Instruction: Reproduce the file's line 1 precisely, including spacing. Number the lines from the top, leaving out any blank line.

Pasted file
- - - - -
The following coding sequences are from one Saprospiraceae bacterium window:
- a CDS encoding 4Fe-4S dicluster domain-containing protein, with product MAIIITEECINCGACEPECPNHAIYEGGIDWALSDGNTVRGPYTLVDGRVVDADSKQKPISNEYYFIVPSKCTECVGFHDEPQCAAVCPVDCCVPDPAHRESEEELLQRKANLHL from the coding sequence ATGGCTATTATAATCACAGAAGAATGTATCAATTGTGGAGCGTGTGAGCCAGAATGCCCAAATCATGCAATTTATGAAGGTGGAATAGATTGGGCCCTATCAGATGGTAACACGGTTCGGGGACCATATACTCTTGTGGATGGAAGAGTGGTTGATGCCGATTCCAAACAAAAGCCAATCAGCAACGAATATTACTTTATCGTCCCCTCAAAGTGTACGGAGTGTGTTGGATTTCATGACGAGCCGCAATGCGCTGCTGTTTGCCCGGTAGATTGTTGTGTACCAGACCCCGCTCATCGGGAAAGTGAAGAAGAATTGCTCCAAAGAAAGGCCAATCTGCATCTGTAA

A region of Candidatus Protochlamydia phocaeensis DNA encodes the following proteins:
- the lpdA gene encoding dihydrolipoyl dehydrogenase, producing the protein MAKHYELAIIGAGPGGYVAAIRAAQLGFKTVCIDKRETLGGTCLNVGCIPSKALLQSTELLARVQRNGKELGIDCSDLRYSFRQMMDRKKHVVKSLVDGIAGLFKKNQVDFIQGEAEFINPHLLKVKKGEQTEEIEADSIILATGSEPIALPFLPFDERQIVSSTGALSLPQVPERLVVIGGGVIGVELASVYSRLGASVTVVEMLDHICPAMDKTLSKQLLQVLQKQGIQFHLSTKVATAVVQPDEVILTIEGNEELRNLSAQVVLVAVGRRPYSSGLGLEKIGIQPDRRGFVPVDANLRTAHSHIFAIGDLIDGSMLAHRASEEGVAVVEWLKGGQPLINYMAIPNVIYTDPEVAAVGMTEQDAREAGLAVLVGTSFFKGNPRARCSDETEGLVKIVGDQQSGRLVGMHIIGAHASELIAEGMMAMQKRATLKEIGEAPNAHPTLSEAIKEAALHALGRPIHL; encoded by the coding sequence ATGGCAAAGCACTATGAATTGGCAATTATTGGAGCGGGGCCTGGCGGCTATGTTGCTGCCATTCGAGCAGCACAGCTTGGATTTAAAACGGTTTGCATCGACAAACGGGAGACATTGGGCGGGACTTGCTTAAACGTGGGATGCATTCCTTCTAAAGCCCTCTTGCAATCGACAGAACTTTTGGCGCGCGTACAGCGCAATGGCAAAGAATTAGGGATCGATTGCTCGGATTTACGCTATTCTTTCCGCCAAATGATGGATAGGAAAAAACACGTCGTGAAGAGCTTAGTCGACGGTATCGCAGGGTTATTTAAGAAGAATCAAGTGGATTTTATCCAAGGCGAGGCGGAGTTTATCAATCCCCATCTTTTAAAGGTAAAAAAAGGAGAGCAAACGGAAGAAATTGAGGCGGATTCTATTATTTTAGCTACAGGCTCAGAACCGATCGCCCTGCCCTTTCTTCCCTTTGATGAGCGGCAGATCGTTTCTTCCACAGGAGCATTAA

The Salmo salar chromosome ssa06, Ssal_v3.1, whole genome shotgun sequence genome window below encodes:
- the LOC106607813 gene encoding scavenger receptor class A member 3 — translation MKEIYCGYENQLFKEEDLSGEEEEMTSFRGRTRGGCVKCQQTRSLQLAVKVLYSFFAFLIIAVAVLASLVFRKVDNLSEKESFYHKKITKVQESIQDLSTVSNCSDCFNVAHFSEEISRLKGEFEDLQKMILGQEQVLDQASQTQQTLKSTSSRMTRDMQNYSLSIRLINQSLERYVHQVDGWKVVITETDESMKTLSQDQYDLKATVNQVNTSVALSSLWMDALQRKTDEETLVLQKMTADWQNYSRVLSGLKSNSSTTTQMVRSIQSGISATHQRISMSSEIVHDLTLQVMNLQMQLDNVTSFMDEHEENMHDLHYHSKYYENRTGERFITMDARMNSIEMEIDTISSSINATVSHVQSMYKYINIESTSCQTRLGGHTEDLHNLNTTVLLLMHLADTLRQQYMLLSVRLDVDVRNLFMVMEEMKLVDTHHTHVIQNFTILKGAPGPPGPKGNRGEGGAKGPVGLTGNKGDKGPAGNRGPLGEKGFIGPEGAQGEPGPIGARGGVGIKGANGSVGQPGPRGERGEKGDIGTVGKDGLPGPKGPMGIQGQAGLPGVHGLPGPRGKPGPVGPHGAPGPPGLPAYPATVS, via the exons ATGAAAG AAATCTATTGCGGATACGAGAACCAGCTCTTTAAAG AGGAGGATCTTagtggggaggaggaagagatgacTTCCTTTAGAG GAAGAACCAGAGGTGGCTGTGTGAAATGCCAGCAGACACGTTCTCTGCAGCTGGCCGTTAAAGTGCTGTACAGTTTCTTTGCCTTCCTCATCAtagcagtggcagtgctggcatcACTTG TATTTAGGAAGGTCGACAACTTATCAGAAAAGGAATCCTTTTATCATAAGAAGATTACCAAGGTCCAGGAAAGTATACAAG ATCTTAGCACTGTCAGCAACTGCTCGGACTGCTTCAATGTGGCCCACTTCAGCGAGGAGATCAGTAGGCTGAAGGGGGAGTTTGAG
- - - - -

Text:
The following coding sequences are from one Saprospiraceae bacterium window: